The Princess of Montpensier (Dir: Bertrand Tavernier). Starring: Mélanie Thierry, Grégoire Leprince Ringuet, Gaspard Ulliel, Lambert Wilson. In 1567 France, the beautiful Marie de Mézieres (Thierry) gets hearts aflutter as the Huguenots and Catholics battle. Marie is forced to marry the Prince of Montpensier (Ringuet), a man of substance but lacking the flashy qualities that would enchant a young lady. She's madly in love with Henri de Guise (Ulliel), a dashing swordsman whose scars only enhance his brooding sex appeal. Helping to navigate her way through the tumult is the prince's right-hand man and mentor, Chabannes (Wilson), who in tutoring Marie about the ways of the world develops a dangerous affection for her. Takes a while to get going, but director/co-writer Tavernier's shifty focus—the movie doesn't invest all its attention on one character—and the emotional maneuvering keep you involved. The Princess of Montpensier is an intelligent romantic drama that never settles for pat answers—a rare find these days. *** [NR]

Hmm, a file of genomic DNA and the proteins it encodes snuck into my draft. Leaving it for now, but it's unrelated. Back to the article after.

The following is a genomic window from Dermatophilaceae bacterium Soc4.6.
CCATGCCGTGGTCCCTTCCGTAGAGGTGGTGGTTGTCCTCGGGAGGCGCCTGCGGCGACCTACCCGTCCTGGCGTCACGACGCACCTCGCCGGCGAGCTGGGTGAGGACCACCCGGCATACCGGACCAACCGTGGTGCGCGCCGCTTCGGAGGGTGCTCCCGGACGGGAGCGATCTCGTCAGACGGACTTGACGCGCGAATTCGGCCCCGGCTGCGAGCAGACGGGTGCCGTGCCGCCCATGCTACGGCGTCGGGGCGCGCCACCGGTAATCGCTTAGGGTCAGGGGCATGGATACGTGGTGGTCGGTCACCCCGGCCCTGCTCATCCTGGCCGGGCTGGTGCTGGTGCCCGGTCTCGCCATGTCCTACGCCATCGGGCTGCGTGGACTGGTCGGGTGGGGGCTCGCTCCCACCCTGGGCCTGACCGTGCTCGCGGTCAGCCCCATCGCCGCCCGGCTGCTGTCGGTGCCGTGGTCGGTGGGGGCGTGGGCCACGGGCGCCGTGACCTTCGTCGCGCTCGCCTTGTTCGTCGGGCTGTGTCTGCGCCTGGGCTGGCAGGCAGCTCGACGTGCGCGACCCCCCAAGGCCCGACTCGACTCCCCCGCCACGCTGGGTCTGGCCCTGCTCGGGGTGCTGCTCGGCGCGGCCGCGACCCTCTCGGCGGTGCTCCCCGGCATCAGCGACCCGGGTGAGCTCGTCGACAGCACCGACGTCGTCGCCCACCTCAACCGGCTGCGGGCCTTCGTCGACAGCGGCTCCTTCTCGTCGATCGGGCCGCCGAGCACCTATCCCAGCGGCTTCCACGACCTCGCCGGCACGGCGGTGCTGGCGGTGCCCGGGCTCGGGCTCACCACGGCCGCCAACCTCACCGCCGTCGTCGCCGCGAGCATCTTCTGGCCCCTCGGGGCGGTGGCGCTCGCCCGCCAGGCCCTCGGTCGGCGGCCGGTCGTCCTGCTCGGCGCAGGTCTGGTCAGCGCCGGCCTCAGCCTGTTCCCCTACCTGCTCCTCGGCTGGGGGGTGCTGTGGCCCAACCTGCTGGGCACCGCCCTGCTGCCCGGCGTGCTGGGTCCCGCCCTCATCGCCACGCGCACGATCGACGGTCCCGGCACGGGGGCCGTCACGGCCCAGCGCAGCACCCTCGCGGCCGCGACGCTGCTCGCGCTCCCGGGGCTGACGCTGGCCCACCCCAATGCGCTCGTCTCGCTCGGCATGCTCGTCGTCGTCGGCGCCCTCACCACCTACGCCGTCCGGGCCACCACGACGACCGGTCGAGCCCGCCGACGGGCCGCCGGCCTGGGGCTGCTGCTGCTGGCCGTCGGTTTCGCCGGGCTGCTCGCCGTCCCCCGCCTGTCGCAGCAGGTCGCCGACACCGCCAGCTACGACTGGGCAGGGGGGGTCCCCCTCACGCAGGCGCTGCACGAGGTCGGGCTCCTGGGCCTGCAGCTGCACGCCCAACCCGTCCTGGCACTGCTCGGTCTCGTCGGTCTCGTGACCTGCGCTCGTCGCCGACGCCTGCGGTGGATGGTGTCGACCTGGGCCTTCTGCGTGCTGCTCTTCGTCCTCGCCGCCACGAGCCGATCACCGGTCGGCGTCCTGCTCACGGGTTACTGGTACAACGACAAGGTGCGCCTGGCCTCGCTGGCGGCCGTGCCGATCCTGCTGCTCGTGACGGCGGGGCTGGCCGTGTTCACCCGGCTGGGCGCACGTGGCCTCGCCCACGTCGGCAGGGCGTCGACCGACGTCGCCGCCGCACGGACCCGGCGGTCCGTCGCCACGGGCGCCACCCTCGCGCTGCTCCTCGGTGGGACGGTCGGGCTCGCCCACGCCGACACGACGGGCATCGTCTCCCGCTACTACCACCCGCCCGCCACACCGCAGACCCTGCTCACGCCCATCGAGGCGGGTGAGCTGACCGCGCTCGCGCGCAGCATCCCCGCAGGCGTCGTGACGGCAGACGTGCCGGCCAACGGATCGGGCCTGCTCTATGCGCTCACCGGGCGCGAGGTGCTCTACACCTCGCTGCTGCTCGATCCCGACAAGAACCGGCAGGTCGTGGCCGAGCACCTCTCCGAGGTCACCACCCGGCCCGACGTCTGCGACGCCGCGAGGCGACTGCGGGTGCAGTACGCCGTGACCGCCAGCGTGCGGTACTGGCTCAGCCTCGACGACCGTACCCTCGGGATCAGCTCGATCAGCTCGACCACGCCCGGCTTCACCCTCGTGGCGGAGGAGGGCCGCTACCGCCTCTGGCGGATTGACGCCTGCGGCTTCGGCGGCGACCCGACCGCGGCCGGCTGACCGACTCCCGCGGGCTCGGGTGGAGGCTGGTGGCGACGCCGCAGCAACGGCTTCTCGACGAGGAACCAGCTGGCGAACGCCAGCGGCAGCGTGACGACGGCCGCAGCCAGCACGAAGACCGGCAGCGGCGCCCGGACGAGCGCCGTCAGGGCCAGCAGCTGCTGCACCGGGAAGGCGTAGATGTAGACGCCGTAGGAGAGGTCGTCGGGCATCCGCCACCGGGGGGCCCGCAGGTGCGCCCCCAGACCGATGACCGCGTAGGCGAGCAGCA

Review of Arthur (2011)

It's not that "Arthur" is a bad movie--it's not. But that's exactly why it should have never been made.

Also, Jennifer Garner has to stop being a breath of fresh air in second-rate movies. This is precisely the career path that will lead her to star in an NBC sitcom in three years' time with Kate Hudson and Topher Grace. Please don't let this happen.

By the way, what's Garner's workout routine? Lifting paint cans full of cement between takes? Bench-pressing the craft services table? Aspects must be culled from from Strongman competitions. Her arms and back looked huge in "Arthur."

I'm pretty confident that I could handle all comers in a female actress battle royale, except for Garner and possibly Angela Bassett.

Anyway, this review originally appeared in "ICON" and is reprinted with the permission of everyone's favorite redhead, Trina Robba.